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The Power of Public-Private Partnerships

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Written by Jim Richberg, Head of Cyber Policy and Global Field CISO, Fortinet

Cybersecurity is a Team Sport. Today’s technology environment is vastly different from when I retired from federal service. We have seen accelerated movement to the cloud and a shift from largely wired networks to software-defined networks. We’ve also witnessed a proliferation of Internet-of-Things (IoT) devices and dramatic growth in the breadth and power of AI-enabled services.

Layer onto these technological changes the COVID-fueled imperative to enable remote work and off-site connectivity, and the result is that IT and communications are now laser-focused on enabling the connection of users, devices, data, and computing power regardless of where these are located and how they are provided.

Meeting these demands securely is more than any single user, company, or government agency can realistically expect to do alone. At its core, cybersecurity is a team sport. Any good coach tells their team to “talk to each other out there on the field.” Cybersecurity is no different. Cybercriminals talk to each other, actively partnering to bring their specific skills to a criminal enterprise. To keep up, industry and governments must work together to share cyberthreat intelligence and have interoperable cybersecurity tools and sensors. This partnership needs to be multidimensional and multidirectional with collaboration and a two-way flow of information between the public and private sectors and within each sector.

Transparency and Trust
With so much of our lives dependent on or enabled by technology, it is important to be able to trust networks and have confidence in the security of the data flowing across them. Creating a culture of trust and greater transparency is crucial for organizations to make complex cybersecurity decisions and help users make more informed purchases. Consumers need better visibility into key criteria of the technology they use, including where it was developed or manufactured, the manufacturer, and the security posture of the technology.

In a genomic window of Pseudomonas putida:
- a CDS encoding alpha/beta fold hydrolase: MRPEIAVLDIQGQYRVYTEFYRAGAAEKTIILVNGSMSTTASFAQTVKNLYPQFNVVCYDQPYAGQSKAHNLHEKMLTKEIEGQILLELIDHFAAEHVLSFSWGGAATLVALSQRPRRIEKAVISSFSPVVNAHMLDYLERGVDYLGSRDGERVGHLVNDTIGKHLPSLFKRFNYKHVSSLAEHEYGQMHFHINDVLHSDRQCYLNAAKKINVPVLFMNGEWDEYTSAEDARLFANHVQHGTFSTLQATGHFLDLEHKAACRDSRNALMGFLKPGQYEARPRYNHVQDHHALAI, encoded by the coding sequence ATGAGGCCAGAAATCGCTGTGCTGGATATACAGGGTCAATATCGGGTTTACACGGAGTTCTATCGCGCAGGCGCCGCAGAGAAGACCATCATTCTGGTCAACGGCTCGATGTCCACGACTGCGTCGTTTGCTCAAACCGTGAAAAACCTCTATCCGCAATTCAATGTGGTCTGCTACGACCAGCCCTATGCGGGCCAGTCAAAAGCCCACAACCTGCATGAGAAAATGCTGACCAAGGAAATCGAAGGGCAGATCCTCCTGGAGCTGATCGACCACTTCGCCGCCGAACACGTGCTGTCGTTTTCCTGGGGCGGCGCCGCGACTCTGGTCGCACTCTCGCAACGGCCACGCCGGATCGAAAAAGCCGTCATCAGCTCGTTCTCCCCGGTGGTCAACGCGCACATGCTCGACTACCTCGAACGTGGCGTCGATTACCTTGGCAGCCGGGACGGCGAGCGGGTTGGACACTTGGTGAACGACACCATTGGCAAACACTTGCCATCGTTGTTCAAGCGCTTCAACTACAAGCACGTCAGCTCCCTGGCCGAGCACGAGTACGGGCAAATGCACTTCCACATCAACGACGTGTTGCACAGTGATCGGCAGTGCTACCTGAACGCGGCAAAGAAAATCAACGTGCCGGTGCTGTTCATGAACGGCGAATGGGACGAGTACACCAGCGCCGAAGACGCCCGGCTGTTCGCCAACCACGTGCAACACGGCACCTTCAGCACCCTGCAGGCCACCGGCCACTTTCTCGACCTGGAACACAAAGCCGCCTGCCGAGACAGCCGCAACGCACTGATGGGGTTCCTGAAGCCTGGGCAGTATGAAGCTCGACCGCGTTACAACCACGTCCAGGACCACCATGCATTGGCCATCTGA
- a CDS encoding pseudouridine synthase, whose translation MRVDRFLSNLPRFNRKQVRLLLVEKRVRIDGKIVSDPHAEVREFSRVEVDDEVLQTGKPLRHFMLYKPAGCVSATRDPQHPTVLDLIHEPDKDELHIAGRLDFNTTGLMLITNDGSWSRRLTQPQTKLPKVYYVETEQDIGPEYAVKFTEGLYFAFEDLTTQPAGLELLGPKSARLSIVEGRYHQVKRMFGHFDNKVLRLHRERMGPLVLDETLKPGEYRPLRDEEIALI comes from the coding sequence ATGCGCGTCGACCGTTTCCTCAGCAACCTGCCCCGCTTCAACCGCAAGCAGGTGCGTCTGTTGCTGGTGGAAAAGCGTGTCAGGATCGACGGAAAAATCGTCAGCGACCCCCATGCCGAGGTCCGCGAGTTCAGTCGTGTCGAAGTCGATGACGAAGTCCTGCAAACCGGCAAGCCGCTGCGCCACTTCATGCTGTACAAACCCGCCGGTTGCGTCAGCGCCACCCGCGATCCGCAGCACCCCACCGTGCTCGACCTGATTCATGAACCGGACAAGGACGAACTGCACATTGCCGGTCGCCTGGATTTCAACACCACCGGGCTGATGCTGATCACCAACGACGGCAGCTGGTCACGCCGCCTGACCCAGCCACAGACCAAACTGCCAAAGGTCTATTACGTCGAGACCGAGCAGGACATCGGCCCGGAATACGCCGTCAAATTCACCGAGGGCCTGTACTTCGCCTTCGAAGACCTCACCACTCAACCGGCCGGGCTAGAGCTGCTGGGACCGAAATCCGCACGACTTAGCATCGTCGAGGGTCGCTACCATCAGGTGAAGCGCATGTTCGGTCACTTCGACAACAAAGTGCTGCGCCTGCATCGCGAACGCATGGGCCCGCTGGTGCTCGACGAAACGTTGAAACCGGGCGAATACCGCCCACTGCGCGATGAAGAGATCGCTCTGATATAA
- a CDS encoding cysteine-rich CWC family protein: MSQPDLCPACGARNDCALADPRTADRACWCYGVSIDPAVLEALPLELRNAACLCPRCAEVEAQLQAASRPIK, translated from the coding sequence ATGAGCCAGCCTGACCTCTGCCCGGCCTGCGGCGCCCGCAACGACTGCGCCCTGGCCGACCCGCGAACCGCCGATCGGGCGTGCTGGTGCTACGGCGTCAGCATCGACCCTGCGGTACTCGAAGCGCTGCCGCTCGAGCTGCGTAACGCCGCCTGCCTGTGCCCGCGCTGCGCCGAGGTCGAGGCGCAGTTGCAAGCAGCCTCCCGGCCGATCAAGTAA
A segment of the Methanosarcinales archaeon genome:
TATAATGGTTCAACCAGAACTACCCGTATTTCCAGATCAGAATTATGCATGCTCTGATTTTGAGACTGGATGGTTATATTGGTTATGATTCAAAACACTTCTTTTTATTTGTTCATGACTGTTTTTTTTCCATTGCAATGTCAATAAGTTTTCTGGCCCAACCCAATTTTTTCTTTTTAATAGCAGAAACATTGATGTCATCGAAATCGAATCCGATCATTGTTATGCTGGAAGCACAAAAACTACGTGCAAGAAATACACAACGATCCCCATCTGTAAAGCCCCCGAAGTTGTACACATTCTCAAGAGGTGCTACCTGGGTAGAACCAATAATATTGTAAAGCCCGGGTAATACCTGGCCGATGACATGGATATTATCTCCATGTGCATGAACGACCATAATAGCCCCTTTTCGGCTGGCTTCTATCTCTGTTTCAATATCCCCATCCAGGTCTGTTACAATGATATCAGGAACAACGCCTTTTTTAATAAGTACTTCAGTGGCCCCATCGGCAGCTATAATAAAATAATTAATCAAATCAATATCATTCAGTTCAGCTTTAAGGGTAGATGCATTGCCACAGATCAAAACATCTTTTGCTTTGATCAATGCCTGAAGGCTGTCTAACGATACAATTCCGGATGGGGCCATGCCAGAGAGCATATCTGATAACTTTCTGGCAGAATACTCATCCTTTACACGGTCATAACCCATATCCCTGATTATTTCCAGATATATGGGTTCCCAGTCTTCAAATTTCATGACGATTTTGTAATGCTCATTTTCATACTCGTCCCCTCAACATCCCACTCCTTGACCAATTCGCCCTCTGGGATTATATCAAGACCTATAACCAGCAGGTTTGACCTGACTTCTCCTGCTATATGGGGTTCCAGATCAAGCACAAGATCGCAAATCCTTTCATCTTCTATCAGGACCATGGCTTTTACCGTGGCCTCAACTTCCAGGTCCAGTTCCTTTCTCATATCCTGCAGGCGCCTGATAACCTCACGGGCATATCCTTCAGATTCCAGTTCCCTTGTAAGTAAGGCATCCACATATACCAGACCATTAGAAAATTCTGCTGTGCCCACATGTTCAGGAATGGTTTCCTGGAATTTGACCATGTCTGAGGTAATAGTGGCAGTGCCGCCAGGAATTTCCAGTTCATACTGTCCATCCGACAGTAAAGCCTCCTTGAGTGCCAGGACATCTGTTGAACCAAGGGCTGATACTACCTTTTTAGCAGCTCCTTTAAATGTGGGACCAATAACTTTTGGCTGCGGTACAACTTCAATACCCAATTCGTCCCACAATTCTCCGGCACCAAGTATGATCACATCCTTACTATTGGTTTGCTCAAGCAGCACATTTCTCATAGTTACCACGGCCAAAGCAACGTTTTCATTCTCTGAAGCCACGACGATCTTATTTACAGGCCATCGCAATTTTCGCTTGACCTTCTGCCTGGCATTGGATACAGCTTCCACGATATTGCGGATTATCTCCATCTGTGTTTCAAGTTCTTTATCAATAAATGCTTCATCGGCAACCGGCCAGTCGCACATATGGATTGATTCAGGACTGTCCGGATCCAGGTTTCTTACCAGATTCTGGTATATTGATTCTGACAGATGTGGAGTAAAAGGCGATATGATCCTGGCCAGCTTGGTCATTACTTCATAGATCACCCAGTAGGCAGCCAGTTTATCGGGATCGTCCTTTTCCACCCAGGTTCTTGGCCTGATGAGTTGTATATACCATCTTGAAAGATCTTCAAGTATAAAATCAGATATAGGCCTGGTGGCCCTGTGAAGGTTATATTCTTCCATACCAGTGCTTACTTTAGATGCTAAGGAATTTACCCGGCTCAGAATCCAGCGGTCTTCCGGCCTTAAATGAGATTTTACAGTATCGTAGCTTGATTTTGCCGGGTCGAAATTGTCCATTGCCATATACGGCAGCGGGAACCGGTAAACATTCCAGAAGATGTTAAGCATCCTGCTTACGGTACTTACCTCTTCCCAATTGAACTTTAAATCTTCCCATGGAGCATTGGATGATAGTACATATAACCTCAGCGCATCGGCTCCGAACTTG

This focus on trust was evident at the macro communications network level with the ban on certain companies that were deemed a national security threat. As digital technology becomes more ubiquitous, we should be asking the same questions about other aspects of our broader communications networks. Is the router in my home secure? Is my television listening to my family dinner conversations? Consumers need to be able to trust the technology they are using to increase the resiliency of our nation’s cyber posture. Increased transparency will help fuel this trust.

Transparency and trust can be addressed through market forces. For example, although the number of IoT devices in use is growing dramatically, many of these devices lack even rudimentary security capabilities. It can be difficult for even sophisticated consumers to determine which devices have adequate security.

The Human Element
Partnerships should extend to supporting consumers as well. It is not realistic to expect consumers to successfully “go it alone” in understanding cybersecurity. The person using their home computer, the small business owner buying a Wi-Fi access point, and the school administrator purchasing equipment for students all need support.

Addressing the human element is part of our cybersecurity mission. We are working to help build the cyber workforce of the future and ensure that all members of society have cyber awareness and fundamental competence in cybersecurity. We have dramatically expanded our award-winning free training on cyber threats and good cybersecurity practices because educating users at every level is critical to our collective security.

To succeed, efforts with users must begin at a young age and involve partnerships across government, industry, and academia. Fortinet has made significant commitments to this cause through the Fortinet Training Institute. For example, we have committed to training over 1 million new users by 2026 to help close the sizeable cyber skills gap; and we are on track, having achieved over 43% of this goal by the end of 2023.

Expert Speak

Hidden Champions: Behind These Popular Applications Are Hard Drives

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Written by Rainer W. Kaese, Senior Manager of Business Development Storage Products at Toshiba Electronics Europe
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How to Secure MSP Success Brick by Brick

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Written by Roman Cuprik, content writer at ESET (more…)

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Cyber Security

Is Consent the Gateway to Ethical Data Usage Practices?